Picture 1: Shark Lab at CSULB in 1970. Don
Nelson had just joined the faculty and had set
up several tanks outside the lab to hold sharks
for various projects.
Picture 2: Don Nelson diving down to tag a silky
shark at the “Tongue of the Ocean” off the
Bahamas in 1970. This was part of the famous
acoustic attraction experiments Don and
colleagues conducted to quantify the hearing
abilities of sharks.
Picture 3a: Dick Johnson setting up his
experimental room to determine whether horn
shark have circadian rhythms (1970).
Picture 3b: picture of a horn shark swimming
through the activity sensing bars.
Picture 4: Divers (Dick Johnson and Don Nelson)
preparing for a dive at Ship Rock off Catalina
to observe diel behaviors of horn sharks in the
field. The research vessel “Prionace” was built
by Don and his students for use in their shark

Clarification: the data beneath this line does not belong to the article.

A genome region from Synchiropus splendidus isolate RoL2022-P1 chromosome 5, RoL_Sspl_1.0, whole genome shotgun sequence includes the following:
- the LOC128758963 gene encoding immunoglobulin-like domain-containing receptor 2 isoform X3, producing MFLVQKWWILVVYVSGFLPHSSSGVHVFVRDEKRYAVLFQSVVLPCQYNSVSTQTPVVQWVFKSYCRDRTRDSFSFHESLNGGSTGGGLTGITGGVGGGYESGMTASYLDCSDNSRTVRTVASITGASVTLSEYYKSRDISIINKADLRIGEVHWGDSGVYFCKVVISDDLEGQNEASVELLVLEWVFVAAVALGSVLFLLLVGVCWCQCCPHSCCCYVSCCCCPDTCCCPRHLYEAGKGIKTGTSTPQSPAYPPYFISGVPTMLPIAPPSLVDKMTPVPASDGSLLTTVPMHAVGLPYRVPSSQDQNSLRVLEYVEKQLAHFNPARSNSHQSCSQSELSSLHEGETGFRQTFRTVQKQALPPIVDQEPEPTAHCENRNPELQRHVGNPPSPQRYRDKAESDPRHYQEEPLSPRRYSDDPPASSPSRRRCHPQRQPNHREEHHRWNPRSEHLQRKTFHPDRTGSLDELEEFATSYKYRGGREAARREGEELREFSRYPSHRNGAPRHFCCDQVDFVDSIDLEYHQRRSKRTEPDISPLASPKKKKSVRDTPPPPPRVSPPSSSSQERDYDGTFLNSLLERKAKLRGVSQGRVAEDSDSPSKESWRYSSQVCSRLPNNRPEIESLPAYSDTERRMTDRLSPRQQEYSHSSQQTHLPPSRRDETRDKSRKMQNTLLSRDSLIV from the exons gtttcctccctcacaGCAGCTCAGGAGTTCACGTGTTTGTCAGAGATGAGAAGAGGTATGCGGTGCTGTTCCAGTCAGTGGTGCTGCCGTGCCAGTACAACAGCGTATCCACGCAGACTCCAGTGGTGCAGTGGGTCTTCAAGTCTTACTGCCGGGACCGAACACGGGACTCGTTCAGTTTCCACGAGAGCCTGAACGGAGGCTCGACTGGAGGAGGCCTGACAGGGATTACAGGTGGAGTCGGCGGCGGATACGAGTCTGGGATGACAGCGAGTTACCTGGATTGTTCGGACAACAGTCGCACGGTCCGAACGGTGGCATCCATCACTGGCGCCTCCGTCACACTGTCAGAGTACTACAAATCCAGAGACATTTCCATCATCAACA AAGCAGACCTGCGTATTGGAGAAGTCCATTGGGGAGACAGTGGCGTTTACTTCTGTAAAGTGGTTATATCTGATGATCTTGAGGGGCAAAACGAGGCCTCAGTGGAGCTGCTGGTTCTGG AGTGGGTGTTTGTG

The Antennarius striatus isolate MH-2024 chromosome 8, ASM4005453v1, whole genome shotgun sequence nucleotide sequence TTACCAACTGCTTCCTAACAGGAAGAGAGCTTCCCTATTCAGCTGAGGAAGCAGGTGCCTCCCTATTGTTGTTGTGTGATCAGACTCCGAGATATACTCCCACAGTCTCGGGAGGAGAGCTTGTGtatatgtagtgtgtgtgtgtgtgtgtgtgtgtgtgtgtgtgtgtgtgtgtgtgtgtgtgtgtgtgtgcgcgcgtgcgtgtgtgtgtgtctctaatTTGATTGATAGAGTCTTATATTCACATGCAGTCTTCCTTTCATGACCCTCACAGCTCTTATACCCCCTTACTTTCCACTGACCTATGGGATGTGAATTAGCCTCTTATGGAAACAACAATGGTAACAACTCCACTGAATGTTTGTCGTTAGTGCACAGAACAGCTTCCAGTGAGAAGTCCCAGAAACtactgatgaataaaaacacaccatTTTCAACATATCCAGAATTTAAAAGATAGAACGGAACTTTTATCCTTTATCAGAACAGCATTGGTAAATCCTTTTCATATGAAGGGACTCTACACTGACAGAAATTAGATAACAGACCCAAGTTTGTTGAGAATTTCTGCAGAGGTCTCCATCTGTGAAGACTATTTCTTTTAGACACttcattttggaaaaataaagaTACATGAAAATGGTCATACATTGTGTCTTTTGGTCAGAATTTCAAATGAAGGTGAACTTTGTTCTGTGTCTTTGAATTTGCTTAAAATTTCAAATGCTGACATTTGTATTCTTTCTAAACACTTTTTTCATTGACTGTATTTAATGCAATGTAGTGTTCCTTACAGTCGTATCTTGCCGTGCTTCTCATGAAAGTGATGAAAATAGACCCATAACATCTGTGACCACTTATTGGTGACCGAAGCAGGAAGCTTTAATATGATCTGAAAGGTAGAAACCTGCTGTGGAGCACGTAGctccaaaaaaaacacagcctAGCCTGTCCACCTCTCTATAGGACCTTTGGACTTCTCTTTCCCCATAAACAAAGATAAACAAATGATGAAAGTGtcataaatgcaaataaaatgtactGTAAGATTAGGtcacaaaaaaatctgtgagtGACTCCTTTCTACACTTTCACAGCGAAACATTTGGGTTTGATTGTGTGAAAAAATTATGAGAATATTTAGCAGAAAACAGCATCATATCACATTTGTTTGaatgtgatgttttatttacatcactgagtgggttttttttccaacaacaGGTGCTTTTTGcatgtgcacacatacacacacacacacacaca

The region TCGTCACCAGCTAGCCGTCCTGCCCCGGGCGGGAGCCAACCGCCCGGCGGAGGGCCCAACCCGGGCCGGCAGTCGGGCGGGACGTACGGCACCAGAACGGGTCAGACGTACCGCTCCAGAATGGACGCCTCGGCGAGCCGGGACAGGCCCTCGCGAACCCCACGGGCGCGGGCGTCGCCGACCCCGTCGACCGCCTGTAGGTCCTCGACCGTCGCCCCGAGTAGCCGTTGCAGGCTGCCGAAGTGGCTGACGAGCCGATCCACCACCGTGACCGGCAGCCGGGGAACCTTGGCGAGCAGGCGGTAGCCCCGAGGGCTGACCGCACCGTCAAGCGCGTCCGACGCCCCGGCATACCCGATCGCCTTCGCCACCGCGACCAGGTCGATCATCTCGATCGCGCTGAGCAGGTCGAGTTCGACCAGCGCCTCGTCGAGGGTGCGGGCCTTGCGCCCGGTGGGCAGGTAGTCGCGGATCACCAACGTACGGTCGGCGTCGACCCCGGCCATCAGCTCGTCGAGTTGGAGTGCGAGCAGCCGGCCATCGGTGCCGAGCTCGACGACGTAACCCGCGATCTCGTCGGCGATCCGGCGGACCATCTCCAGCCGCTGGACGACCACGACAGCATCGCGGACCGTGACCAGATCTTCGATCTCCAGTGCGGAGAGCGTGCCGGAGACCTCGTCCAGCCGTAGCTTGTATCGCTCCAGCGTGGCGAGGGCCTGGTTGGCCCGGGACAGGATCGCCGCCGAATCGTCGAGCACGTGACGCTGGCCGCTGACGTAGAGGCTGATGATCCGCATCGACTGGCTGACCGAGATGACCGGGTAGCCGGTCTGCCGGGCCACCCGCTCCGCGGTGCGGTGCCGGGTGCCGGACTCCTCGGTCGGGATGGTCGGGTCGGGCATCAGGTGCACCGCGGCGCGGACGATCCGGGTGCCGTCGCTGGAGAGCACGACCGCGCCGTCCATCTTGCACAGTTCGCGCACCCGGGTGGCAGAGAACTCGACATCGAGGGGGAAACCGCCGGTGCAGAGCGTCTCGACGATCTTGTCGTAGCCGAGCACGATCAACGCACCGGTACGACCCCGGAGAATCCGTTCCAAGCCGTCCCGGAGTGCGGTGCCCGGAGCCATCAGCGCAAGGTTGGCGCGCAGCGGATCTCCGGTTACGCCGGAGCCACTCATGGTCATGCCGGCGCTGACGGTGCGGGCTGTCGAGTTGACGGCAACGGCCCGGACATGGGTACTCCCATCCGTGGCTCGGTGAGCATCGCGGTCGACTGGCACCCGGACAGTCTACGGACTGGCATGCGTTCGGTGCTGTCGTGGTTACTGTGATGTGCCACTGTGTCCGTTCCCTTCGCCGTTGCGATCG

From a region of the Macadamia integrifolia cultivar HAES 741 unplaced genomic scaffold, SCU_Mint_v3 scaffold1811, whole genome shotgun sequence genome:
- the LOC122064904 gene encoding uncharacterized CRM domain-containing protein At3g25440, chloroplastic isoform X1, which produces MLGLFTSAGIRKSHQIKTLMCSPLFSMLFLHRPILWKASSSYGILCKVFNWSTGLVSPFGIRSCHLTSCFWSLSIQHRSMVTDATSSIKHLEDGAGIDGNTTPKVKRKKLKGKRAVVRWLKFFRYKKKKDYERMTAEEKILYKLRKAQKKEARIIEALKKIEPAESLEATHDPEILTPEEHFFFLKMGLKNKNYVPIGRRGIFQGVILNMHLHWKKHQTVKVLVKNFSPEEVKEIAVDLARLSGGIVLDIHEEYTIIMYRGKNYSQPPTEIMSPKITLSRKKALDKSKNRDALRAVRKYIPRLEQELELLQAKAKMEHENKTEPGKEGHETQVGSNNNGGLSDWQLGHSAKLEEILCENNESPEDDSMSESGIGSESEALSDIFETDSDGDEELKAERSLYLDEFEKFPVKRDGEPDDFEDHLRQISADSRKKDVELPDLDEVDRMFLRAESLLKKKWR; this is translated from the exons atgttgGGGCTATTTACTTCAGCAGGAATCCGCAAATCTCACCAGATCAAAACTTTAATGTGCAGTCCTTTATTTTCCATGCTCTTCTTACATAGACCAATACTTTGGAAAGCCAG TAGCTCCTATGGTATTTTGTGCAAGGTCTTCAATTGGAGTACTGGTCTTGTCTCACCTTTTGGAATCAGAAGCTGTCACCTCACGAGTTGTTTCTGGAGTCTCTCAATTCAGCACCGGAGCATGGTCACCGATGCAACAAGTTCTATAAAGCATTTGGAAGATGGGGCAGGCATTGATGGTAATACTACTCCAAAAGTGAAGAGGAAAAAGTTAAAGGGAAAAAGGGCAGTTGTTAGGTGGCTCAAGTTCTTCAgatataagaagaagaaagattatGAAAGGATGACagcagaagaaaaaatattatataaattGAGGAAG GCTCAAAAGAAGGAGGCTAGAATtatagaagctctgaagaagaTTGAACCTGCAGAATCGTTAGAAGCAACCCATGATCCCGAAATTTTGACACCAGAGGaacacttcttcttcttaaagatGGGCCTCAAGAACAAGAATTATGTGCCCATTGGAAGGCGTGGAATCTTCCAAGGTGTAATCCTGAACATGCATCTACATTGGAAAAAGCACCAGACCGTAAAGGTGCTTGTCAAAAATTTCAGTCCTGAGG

research off Long Beach (1971).
Picture 5: Picture of gray reef sharks circling
a hydrophone speaker at Enewetak during acoustic
playback experiments (1971).
Picture 6a: Dick Johnson towing the SOB - Shark
Observation Board at Enewetak (1970).
Picture 6b: Observers would lay on top of the
SOB to safely observe the gray reef sharks being
attracted to the hydrophone.
Picture 7: Tim Tricas, part of the Enewetak
team, holding open the jaws of a large tiger
Picture 8a: Jeff Landsman (1978) holding a
pop-up radio/acoustic transmitter for blue
Picture 8b: A blue shark with a pop-up
radio/acoustic transmitter at the surface. These
were the tags that Jeff used to track blue
sharks for his Master’s research.
Picture 9: Don Nelson with a scalloped
hammerhead shark off El Bajo Seamount, La Paz
Picture 10: Don Nelson showing off the SOS II –
Shark Observation Submersible at Enewetak. The
SOS II was designed and built by Don and his
students and was used for gray reef shark
agonistic display experiments in 1978.